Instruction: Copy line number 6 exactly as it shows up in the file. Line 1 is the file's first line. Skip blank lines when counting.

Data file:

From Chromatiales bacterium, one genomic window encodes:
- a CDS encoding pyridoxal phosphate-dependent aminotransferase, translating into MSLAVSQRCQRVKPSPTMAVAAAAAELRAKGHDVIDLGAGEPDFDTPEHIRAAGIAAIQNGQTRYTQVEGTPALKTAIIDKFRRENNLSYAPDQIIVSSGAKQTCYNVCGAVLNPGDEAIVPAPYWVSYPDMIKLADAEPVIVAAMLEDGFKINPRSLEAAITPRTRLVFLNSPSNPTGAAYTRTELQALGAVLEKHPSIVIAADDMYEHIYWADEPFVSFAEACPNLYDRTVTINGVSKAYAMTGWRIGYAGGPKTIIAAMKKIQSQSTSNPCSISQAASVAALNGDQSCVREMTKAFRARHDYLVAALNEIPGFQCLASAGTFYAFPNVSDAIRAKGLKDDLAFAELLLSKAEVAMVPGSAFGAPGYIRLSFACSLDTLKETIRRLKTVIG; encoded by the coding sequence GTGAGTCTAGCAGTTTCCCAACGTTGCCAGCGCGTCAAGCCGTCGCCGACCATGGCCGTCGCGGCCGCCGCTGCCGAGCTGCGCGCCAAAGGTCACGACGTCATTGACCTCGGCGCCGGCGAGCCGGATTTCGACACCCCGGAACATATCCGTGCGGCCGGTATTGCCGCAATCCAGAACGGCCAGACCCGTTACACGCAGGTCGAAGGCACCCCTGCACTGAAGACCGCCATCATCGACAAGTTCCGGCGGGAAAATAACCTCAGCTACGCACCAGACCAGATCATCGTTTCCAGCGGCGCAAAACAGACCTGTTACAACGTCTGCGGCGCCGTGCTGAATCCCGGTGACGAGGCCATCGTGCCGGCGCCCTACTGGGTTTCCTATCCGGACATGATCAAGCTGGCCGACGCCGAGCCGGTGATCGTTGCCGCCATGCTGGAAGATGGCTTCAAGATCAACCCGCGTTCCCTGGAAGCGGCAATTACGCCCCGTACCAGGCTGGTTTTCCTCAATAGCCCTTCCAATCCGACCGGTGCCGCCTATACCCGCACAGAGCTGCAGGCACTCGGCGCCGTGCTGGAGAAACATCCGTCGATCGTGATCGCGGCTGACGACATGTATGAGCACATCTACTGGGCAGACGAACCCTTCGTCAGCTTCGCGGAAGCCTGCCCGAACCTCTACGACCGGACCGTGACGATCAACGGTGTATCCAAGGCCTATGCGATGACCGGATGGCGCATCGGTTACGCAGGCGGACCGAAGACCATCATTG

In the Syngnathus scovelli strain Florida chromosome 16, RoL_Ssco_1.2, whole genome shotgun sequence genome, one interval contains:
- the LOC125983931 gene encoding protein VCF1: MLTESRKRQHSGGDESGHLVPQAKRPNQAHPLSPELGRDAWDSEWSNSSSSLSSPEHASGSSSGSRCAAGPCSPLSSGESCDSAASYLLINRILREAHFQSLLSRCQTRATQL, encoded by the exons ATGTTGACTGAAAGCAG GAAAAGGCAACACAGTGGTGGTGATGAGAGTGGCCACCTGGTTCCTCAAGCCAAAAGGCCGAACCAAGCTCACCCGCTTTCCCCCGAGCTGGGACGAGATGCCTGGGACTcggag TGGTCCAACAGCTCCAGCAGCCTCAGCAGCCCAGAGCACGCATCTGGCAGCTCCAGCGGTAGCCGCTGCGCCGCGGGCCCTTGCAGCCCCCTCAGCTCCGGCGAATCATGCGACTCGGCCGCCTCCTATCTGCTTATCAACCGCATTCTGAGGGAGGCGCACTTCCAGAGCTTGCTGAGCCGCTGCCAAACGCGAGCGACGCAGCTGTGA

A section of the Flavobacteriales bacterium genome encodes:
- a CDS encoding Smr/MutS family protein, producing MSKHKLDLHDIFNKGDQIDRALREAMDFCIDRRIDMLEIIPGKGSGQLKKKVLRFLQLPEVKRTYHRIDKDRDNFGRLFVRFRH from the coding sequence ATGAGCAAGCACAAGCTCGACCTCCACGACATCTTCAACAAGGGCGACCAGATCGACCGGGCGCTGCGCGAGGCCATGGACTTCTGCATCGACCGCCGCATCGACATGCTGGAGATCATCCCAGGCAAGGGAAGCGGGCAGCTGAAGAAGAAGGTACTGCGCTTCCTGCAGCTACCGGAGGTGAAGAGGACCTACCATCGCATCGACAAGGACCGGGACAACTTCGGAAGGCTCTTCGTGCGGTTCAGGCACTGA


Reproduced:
- a CDS encoding Smr/MutS family protein, producing MSKHKLDLHDIFNKGDQIDRALREAMDFCIDRRIDMLEIIPGKGSGQLKKKVLRFLQLPEVKRTYHRIDKDRDNFGRLFVRFRH from the coding sequence ATGAGCAAGCACAAGCTCGACCTCCACGACATCTTCAACAAGGGCGACCAGATCGACCGGGCGCTGCGCGAGGCCATGGACTTCTGCATCGACCGCCGCATCGACATGCTGGAGATCATCCCAGGCAAGGGAAGCGGGCAGCTGAAGAAGAAGGTACTGCGCTTCCTGCAGCTACCGGAGGTGAAGAGGACCTACCATCGCATCGACAAGGACCGGGACAACTTCGGAAGGCTCTTCGTGCGGTTCAGGCACTGA